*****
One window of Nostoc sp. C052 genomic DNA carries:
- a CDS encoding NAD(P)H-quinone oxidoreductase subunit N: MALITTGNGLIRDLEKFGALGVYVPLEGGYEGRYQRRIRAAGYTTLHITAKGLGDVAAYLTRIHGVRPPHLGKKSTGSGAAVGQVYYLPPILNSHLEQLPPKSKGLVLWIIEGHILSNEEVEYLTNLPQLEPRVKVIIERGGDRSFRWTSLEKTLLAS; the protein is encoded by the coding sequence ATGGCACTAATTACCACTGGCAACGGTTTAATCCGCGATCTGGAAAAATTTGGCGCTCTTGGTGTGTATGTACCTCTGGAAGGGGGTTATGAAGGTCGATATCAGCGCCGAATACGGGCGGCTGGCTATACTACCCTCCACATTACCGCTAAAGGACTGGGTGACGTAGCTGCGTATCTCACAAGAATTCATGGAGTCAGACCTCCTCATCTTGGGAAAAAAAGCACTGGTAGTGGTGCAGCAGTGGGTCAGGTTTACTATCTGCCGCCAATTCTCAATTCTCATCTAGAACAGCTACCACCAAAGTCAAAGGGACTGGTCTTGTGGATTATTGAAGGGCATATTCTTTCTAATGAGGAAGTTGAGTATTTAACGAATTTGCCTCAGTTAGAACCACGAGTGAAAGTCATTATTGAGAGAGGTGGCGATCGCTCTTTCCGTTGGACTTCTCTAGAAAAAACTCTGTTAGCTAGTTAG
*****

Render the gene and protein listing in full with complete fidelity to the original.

One window of Nostoc sp. C052 genomic DNA carries:
- a CDS encoding NAD(P)H-quinone oxidoreductase subunit N: MALITTGNGLIRDLEKFGALGVYVPLEGGYEGRYQRRIRAAGYTTLHITAKGLGDVAAYLTRIHGVRPPHLGKKSTGSGAAVGQVYYLPPILNSHLEQLPPKSKGLVLWIIEGHILSNEEVEYLTNLPQLEPRVKVIIERGGDRSFRWTSLEKTLLAS; the protein is encoded by the coding sequence ATGGCACTAATTACCACTGGCAACGGTTTAATCCGCGATCTGGAAAAATTTGGCGCTCTTGGTGTGTATGTACCTCTGGAAGGGGGTTATGAAGGTCGATATCAGCGCCGAATACGGGCGGCTGGCTATACTACCCTCCACATTACCGCTAAAGGACTGGGTGACGTAGCTGCGTATCTCACAAGAATTCATGGAGTCAGACCTCCTCATCTTGGGAAAAAAAGCACTGGTAGTGGTGCAGCAGTGGGTCAGGTTTACTATCTGCCGCCAATTCTCAATTCTCATCTAGAACAGCTACCACCAAAGTCAAAGGGACTGGTCTTGTGGATTATTGAAGGGCATATTCTTTCTAATGAGGAAGTTGAGTATTTAACGAATTTGCCTCAGTTAGAACCACGAGTGAAAGTCATTATTGAGAGAGGTGGCGATCGCTCTTTCCGTTGGACTTCTCTAGAAAAAACTCTGTTAGCTAGTTAG